When tiredness is a sign you're having a SILENT heart attack

The trip had been months in the planning. A ten-day tour of Washington, Atlantic City and New York seemed the perfect way for Anthony Cottrell and his wife, Ellen, to celebrate their silver anniversary.

But as the couple toured the U.S. capital city, Anthony, then 48, found himself feeling increasingly tired. 

‘I just couldn’t work it out,’ reflects Anthony, a transport coordinator from Durham. 

‘I was used to walking a lot but suddenly I just felt sluggish. We’d walk for 20 minutes and then I had to sit down for a while. Ellen and I put it down to jet lag, or that I wasn’t as fit as I thought I was.’

In the first month of lockdown, a survey by the British Heart Foundation found 84 per cent of doctors said the number of people coming to hospital with even the most serious type of heart attack — where there is almost a complete blockage — had fallen

In the first month of lockdown, a survey by the British Heart Foundation found 84 per cent of doctors said the number of people coming to hospital with even the most serious type of heart attack — where there is almost a complete blockage — had fallen

In fact, Anthony was experiencing the fallout from a silent heart attack.

may have us believe heart attacks involve dramatic chest pain. Yet many can be overlooked — vague symptoms dismissed as a virus or fatigue. Occasionally, there are no symptoms at all.

But silent myocardial infarction (SMI) — as it is medically known — accounts for up to 50 per cent of the 100,000 heart attack hospital admissions each year.

They’re ‘silent’ since they lack the intensity of classic heart attacks, such as chest pain, stabbing pain in the arm, or sweating and shortness of breath.

Yet internally they’re identical to a normal heart attack — the blood supply to the heart is suddenly blocked by a build-up of fat and other substances in the arteries that feed it — causing damage to the tissue. The damage can be cumulative, leading to potentially fatal blockages.

Sometimes SMI is truly silent,’ says Jerome Ment, a consultant cardiologist at University Hospitals Birmingham NHS Foundation Trust.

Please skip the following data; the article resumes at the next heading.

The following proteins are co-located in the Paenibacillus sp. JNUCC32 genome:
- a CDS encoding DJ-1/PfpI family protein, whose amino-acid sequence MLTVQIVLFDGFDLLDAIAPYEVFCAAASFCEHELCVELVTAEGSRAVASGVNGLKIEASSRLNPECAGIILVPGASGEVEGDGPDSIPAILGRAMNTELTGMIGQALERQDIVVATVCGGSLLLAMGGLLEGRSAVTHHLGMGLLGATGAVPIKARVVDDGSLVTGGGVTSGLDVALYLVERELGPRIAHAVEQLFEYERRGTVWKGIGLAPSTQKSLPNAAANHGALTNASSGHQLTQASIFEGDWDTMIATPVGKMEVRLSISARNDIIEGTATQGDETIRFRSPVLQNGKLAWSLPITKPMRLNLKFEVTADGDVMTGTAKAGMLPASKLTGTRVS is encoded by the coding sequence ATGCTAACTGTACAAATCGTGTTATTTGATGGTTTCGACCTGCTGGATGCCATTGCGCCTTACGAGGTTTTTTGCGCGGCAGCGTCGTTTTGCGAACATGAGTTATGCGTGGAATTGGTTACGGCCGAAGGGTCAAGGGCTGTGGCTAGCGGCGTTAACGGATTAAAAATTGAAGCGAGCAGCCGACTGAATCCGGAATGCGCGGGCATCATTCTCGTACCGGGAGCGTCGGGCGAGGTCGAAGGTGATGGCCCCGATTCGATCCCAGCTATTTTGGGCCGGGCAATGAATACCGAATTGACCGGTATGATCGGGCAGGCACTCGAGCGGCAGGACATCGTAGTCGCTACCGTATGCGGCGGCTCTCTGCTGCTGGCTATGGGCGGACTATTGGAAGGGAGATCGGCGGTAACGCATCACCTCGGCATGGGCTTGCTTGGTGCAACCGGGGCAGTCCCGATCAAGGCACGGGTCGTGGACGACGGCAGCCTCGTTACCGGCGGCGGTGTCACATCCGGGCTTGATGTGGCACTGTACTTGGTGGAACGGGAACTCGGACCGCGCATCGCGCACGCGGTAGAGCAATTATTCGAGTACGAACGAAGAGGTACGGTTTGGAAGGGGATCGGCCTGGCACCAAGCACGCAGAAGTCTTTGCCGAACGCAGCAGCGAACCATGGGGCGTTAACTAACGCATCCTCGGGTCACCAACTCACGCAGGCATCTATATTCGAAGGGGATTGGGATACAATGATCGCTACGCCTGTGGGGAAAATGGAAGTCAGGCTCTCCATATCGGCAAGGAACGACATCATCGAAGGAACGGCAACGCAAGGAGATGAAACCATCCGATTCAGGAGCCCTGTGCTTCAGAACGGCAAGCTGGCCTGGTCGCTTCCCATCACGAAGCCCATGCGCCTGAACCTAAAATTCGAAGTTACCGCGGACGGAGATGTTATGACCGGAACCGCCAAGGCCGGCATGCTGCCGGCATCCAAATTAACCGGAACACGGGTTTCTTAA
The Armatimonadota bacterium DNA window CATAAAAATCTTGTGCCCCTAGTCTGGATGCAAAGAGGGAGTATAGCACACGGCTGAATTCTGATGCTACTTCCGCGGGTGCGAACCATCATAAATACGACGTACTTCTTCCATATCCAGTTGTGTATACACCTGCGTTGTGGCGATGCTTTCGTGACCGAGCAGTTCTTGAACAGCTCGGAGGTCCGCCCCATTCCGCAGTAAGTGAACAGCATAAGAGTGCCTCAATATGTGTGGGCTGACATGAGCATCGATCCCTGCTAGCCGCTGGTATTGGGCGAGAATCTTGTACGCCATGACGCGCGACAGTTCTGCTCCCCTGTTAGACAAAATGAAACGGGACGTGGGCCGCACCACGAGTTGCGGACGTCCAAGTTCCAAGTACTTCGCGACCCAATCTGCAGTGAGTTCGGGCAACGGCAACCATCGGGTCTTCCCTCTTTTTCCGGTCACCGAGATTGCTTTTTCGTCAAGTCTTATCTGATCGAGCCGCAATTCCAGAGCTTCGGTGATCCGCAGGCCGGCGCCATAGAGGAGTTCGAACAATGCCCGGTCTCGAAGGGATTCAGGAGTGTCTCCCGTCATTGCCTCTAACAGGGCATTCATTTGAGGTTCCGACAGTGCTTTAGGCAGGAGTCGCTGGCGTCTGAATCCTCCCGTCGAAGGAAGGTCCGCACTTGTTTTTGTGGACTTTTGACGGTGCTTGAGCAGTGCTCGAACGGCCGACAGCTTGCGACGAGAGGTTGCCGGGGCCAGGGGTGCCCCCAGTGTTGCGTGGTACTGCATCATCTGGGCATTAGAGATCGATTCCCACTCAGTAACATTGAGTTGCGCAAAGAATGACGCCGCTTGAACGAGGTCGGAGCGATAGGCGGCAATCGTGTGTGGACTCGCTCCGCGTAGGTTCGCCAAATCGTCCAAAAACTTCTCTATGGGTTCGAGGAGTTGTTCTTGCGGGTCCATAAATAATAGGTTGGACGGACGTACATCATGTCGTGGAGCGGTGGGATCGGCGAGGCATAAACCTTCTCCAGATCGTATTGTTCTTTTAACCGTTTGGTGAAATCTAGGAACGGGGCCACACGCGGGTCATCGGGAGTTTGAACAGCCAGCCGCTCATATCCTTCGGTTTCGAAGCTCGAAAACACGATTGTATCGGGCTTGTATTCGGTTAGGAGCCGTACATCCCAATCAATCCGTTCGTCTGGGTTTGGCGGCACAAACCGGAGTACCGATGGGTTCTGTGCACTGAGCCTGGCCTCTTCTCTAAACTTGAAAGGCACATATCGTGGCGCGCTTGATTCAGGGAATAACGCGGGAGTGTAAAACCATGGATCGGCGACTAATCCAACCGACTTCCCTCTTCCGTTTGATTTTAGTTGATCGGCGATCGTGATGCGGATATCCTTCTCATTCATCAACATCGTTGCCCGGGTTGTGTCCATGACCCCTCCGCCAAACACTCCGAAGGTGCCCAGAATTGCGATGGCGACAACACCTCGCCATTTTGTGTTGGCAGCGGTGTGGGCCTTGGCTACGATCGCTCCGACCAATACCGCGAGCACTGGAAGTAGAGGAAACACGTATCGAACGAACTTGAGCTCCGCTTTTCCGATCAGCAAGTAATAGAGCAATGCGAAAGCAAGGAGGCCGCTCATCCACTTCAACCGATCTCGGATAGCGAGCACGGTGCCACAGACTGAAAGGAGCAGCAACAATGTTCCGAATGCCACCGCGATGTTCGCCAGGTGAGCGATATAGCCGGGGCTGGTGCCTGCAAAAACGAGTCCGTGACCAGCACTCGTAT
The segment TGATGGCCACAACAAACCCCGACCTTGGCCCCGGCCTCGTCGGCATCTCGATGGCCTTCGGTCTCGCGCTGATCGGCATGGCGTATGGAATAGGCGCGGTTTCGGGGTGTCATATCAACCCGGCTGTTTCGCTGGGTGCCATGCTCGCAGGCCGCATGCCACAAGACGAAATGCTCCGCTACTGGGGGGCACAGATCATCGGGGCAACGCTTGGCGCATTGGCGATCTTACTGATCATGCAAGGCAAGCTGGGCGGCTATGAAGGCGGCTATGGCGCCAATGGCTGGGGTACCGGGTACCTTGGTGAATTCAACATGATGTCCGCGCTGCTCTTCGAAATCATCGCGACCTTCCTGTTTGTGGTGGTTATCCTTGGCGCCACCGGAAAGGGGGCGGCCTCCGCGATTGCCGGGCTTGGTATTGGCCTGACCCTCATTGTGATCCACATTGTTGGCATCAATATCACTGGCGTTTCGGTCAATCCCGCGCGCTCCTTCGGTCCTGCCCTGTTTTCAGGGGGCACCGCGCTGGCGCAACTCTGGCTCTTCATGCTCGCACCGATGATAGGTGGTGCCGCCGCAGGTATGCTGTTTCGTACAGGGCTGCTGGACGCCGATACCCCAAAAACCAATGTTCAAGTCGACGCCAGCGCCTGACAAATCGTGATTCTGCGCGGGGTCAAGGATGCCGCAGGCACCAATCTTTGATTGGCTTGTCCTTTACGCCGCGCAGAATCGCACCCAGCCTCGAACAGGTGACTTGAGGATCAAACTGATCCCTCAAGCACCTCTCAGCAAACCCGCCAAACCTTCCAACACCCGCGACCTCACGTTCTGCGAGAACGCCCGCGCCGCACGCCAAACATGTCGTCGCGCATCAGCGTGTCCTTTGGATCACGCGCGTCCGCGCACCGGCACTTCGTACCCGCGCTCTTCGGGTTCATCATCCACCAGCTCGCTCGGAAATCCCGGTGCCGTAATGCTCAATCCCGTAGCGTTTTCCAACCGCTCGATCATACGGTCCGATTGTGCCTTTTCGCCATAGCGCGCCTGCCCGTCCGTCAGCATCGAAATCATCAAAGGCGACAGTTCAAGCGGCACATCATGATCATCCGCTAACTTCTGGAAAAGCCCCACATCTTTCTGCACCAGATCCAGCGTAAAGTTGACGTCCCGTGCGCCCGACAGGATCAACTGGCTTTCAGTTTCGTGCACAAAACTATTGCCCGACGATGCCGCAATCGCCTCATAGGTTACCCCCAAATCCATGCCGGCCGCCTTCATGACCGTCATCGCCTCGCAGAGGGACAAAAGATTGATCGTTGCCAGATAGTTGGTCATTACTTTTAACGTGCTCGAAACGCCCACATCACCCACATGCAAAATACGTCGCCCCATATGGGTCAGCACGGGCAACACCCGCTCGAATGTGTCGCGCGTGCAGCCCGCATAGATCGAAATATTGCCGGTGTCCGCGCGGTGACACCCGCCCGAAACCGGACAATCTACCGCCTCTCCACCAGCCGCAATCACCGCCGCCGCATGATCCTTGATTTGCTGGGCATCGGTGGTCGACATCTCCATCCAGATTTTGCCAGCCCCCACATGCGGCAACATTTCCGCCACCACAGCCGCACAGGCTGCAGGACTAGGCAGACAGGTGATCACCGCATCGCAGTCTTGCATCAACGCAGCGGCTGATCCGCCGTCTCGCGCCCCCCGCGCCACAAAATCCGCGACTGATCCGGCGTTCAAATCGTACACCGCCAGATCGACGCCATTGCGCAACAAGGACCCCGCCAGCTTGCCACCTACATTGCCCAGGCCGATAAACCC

‘That is, there are no symptoms at all. Patients may come in for a routine operation and, as part of the preparation, have an ECG — electrocardiogram — a simple test to check the heart’s activity.

‘The results might show damage that tells us they have had a heart attack even though they, say, have been playing golf three times a week. Inevitably, it comes as a shock.’

The problem has been compounded by the pandemic since many people stayed away from hospitals.

In the first month of lockdown, a survey by the British Heart Foundation found 84 per cent of doctors said the number of people coming to hospital with even the most serious type of heart attack — where there is almost a complete blockage — had fallen.

There are obvious risk factors for having a heart attack such as excess weight or a family history of heart issues, but often it can be difficult to predict who may have one, says Dr Ment.

Signs to watch out for

You may not have classic chest pain or shortness of breath but may experience:

Fatigue Uneasiness Heartburn Sluggishness or difficulty breathing Feeling faint, dizzy or weak Finding it hard even to do limited exercise

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‘We know, for example, that those with type 2 diabetes are more vulnerable to silent heart attacks. This may be because the condition impairs the nerve supply to the heart so there is no pain. But then more women suffer silent heart

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